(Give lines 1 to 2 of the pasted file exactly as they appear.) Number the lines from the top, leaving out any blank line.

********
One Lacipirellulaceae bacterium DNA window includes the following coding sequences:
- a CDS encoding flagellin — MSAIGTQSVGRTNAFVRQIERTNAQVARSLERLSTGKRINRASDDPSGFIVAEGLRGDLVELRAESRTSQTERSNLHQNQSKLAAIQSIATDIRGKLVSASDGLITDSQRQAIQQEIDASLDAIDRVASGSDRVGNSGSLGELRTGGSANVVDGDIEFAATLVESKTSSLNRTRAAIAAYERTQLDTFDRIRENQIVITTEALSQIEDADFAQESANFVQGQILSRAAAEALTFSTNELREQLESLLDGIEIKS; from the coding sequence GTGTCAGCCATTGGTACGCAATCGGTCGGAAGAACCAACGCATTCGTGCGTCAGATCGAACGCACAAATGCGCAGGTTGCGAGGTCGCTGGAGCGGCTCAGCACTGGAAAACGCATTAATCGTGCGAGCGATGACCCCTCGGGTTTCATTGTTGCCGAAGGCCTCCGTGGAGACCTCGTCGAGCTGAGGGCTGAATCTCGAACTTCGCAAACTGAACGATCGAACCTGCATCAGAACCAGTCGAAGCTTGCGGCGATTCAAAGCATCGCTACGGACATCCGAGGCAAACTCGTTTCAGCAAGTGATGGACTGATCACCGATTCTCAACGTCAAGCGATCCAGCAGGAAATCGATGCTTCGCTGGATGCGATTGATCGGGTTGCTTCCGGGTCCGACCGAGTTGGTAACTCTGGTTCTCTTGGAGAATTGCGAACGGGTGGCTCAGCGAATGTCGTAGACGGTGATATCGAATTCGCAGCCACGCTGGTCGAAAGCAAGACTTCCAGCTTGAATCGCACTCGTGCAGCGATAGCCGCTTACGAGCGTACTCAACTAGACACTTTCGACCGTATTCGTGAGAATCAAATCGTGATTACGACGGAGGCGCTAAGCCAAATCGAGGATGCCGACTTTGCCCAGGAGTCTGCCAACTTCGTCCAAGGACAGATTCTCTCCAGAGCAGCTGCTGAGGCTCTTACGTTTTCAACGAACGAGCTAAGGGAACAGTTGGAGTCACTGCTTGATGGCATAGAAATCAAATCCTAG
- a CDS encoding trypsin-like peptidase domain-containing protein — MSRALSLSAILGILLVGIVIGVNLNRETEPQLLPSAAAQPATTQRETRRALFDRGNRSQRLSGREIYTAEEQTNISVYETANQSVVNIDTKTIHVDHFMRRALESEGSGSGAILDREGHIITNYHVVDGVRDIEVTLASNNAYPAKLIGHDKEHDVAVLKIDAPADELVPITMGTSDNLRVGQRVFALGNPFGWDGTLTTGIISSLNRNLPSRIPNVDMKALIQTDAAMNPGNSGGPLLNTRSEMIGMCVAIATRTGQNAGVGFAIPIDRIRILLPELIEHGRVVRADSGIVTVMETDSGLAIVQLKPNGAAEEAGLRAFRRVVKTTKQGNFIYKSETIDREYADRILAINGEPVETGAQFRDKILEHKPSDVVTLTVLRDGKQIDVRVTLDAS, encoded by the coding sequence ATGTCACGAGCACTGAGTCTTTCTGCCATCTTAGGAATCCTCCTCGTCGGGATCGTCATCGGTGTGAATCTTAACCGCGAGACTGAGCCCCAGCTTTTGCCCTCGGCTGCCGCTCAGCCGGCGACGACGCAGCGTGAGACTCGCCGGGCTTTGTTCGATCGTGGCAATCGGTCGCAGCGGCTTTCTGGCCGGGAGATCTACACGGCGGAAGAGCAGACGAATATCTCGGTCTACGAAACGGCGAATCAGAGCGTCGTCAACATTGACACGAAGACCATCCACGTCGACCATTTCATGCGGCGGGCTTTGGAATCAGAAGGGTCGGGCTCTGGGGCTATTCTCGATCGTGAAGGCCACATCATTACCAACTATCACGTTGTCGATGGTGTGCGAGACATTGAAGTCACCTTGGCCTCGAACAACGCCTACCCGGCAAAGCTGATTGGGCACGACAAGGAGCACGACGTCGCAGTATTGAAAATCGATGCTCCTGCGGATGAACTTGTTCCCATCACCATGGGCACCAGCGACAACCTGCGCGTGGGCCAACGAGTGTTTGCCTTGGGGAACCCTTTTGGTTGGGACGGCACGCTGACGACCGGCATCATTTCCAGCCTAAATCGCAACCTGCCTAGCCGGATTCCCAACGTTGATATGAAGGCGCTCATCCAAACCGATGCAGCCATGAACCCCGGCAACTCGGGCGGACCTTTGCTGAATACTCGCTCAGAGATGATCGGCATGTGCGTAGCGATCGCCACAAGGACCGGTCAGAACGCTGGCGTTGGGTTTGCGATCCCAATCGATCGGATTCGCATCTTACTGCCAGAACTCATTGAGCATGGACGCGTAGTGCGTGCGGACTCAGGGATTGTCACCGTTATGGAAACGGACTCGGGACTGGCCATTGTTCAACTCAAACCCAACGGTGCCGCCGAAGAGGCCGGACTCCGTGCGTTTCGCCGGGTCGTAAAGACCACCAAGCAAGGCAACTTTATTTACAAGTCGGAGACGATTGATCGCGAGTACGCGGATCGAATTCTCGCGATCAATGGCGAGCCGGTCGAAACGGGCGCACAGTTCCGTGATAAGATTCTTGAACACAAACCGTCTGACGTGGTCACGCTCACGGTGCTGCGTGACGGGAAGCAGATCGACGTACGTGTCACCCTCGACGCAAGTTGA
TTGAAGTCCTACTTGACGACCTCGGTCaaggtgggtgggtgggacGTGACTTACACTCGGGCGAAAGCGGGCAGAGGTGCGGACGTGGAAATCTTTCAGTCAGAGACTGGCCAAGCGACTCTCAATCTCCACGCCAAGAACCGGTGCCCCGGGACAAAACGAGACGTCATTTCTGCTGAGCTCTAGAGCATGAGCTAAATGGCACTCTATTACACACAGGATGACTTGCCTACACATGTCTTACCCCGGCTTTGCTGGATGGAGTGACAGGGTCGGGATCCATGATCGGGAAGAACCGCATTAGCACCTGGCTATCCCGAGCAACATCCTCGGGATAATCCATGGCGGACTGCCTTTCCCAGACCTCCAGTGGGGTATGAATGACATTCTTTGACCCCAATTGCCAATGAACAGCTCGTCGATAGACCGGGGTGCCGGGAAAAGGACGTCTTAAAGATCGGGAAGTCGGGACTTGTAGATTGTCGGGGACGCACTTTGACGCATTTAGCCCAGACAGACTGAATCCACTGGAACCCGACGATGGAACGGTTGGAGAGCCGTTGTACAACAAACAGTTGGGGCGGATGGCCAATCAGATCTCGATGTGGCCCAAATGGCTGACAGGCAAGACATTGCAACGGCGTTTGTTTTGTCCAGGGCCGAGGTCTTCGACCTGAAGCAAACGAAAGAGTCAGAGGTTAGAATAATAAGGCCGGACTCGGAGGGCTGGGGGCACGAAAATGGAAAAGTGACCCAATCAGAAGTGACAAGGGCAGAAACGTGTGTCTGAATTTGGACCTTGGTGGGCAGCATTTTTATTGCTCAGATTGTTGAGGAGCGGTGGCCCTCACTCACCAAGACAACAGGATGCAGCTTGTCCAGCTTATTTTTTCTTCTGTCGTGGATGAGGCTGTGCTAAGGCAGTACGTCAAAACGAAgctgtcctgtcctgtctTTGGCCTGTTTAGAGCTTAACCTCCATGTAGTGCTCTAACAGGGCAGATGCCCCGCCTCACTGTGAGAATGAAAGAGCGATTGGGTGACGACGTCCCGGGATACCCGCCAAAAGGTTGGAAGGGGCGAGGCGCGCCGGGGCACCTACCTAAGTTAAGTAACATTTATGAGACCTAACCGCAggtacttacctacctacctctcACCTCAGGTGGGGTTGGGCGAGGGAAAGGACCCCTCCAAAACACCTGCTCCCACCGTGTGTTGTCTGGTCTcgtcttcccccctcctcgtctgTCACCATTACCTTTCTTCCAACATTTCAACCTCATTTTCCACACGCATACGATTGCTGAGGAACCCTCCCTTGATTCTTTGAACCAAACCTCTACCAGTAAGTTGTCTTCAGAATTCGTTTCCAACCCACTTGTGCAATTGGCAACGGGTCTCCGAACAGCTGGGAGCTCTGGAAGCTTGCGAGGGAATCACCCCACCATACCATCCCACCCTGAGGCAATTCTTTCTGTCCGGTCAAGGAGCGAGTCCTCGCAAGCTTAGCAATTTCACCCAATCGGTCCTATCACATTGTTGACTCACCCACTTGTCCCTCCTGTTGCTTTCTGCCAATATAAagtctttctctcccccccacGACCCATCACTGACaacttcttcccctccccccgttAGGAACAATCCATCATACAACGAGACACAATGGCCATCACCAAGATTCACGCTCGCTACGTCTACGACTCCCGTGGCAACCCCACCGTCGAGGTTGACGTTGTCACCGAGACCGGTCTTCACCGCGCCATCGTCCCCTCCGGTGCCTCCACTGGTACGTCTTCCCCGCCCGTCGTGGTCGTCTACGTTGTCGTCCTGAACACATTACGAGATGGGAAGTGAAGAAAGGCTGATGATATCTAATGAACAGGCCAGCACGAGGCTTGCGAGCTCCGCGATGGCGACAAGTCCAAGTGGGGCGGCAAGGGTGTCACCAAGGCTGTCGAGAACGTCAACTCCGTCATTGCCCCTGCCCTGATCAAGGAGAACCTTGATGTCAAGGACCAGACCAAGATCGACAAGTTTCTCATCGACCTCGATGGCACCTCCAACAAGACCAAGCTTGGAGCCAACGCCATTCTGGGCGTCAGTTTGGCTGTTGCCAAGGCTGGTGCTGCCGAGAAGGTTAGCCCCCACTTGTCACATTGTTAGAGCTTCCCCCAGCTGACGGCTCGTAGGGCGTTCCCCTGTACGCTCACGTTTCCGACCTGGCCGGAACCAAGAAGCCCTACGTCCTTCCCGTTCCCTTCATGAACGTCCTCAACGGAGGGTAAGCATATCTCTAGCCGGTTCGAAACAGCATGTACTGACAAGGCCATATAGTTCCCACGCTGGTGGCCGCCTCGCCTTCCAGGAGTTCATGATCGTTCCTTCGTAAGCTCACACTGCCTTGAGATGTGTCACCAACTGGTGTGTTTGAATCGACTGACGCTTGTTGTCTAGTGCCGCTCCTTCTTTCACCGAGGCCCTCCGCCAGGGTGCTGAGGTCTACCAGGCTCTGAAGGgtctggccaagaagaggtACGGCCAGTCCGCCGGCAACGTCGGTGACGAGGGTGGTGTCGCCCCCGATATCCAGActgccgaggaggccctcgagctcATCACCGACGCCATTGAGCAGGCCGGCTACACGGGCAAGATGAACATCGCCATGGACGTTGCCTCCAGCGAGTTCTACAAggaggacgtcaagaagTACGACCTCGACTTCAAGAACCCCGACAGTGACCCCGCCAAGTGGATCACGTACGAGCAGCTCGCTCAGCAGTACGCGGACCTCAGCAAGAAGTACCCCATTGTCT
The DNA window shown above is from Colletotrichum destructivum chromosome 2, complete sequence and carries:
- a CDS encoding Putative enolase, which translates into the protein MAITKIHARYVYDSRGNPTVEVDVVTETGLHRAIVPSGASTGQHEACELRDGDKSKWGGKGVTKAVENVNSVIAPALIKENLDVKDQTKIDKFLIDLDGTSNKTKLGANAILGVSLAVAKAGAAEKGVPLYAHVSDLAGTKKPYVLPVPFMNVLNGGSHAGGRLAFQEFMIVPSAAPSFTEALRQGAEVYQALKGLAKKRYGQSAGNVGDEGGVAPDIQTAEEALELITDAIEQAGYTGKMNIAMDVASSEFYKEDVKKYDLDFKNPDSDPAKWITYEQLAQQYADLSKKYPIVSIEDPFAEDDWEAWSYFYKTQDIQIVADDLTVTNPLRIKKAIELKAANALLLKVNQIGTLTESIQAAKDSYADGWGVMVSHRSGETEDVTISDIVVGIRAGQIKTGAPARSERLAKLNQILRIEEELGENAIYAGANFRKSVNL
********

One Lacipirellulaceae bacterium DNA window includes the following coding sequences:
- a CDS encoding flagellin — MSAIGTQSVGRTNAFVRQIERTNAQVARSLERLSTGKRINRASDDPSGFIVAEGLRGDLVELRAESRTSQTERSNLHQNQSKLAAIQSIATDIRGKLVSASDGLITDSQRQAIQQEIDASLDAIDRVASGSDRVGNSGSLGELRTGGSANVVDGDIEFAATLVESKTSSLNRTRAAIAAYERTQLDTFDRIRENQIVITTEALSQIEDADFAQESANFVQGQILSRAAAEALTFSTNELREQLESLLDGIEIKS; from the coding sequence GTGTCAGCCATTGGTACGCAATCGGTCGGAAGAACCAACGCATTCGTGCGTCAGATCGAACGCACAAATGCGCAGGTTGCGAGGTCGCTGGAGCGGCTCAGCACTGGAAAACGCATTAATCGTGCGAGCGATGACCCCTCGGGTTTCATTGTTGCCGAAGGCCTCCGTGGAGACCTCGTCGAGCTGAGGGCTGAATCTCGAACTTCGCAAACTGAACGATCGAACCTGCATCAGAACCAGTCGAAGCTTGCGGCGATTCAAAGCATCGCTACGGACATCCGAGGCAAACTCGTTTCAGCAAGTGATGGACTGATCACCGATTCTCAACGTCAAGCGATCCAGCAGGAAATCGATGCTTCGCTGGATGCGATTGATCGGGTTGCTTCCGGGTCCGACCGAGTTGGTAACTCTGGTTCTCTTGGAGAATTGCGAACGGGTGGCTCAGCGAATGTCGTAGACGGTGATATCGAATTCGCAGCCACGCTGGTCGAAAGCAAGACTTCCAGCTTGAATCGCACTCGTGCAGCGATAGCCGCTTACGAGCGTACTCAACTAGACACTTTCGACCGTATTCGTGAGAATCAAATCGTGATTACGACGGAGGCGCTAAGCCAAATCGAGGATGCCGACTTTGCCCAGGAGTCTGCCAACTTCGTCCAAGGACAGATTCTCTCCAGAGCAGCTGCTGAGGCTCTTACGTTTTCAACGAACGAGCTAAGGGAACAGTTGGAGTCACTGCTTGATGGCATAGAAATCAAATCCTAG